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Egypt army topples president, announces transition

Agencies | Updated: 2013-07-04 06:53

Egypt army topples president, announces transition 

Protesters, who are against Egyptian President Mohamed Morsi, react in Tahrir Square in Cairo July 3, 2013. [Photo/Agencies] 

CAIRO - Egypt's armed forces overthrew Islamist President Mohamed Morsi on Wednesday, sparking wild rejoicing in the streets at the prospect of new elections as a range of political leaders backed a new political transition.

Morsi was sequestered in a Republican Guard barracks after denouncing a "military coup" that stripped him of power after just a year. As tanks and troops secured the area, tens of thousands of supporters of his Muslim Brotherhood rallied nearby to protest against his removal.

Morsi's dramatic removal after a year in office as Egypt's first freely elected president marked another twist in the turmoil that has gripped the Arab world's most populous country in the two years since the fall of Hosni Mubarak.

Egypt army topples president, announces transition
Jubilant crowds celebrate

The liberals' chief negotiator with the army, former UN diplomat Mohamed ElBaradei, said the programme agreed with the generals during talks on Wednesday would ensure the continuation of the Arab Spring revolution of 2011.

Claiming a mandate from the people, millions of whom have protested against political upheaval and economic stagnation under Brotherhood rule, armed forces chief General Abdel Fattah al-Sisi said Morsi had failed to meet demands for national unity.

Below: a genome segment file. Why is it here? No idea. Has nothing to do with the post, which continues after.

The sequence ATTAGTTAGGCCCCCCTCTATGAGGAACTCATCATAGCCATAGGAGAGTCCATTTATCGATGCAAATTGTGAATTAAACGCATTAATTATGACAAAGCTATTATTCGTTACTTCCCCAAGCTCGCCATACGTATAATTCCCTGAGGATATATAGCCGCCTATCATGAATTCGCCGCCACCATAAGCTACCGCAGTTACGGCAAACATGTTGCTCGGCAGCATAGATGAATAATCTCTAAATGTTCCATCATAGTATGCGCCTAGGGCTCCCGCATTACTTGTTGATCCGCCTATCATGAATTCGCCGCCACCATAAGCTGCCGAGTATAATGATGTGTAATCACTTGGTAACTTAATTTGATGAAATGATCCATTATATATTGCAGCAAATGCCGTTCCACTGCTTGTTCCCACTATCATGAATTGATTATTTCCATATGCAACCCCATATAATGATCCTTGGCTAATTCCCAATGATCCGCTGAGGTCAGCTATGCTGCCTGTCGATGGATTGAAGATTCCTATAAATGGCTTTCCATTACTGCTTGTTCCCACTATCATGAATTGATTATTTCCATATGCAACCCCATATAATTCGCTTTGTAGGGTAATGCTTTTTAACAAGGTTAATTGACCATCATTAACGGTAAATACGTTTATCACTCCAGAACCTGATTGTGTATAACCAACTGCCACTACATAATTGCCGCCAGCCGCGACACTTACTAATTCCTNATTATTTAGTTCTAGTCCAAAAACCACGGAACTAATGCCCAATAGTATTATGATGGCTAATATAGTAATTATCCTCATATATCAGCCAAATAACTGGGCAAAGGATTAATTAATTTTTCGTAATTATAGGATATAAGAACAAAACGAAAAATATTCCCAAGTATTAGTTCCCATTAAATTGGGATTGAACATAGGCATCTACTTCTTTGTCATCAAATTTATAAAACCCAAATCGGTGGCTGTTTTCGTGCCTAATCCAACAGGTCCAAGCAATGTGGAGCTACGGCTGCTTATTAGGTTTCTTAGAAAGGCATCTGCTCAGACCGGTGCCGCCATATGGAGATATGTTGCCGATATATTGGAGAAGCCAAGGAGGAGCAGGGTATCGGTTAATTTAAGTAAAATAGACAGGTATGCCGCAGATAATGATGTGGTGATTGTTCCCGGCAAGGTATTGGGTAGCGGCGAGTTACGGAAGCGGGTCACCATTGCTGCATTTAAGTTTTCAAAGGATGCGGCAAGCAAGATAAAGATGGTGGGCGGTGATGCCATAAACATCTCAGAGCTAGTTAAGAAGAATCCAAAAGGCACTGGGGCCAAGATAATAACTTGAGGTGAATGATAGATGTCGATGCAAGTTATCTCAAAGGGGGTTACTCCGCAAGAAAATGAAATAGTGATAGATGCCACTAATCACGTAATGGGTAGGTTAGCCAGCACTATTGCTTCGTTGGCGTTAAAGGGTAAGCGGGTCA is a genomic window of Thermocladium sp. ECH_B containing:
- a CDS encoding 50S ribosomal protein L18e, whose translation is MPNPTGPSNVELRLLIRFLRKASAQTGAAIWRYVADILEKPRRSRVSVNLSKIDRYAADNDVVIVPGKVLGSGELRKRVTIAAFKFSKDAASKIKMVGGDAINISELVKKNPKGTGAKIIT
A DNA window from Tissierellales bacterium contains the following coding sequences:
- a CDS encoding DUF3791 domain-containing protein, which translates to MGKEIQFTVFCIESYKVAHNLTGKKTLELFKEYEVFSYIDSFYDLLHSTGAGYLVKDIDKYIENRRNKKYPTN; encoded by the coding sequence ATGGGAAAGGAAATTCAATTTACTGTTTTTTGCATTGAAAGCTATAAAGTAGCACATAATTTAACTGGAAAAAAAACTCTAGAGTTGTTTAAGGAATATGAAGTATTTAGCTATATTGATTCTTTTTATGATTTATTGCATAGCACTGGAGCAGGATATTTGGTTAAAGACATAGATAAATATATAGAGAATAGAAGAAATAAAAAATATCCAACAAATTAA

"Those in the meeting have agreed on a roadmap for the future that includes initial steps to achieve the building of a strong Egyptian society that is cohesive and does not exclude anyone and ends the state of tension and division," Sisi said in a solemn address broadcast live on state television.

He said the security forces would keep order. There were scattered clashes between rival factions around the country but so far nothing on the scale of violence in which more than 40 people have been killed and hundreds wounded in recent weeks.

Security sources said at least four died on Wednesday.

Sisi was flanked by his uniformed high command but also by a senior Muslim cleric, the Pope of Egypt's Coptic Church and political leaders ranging from liberals to a bearded Islamist representative from the ultra-Islamic Nour Party. Also present were youth leaders who were given special mention by Sisi.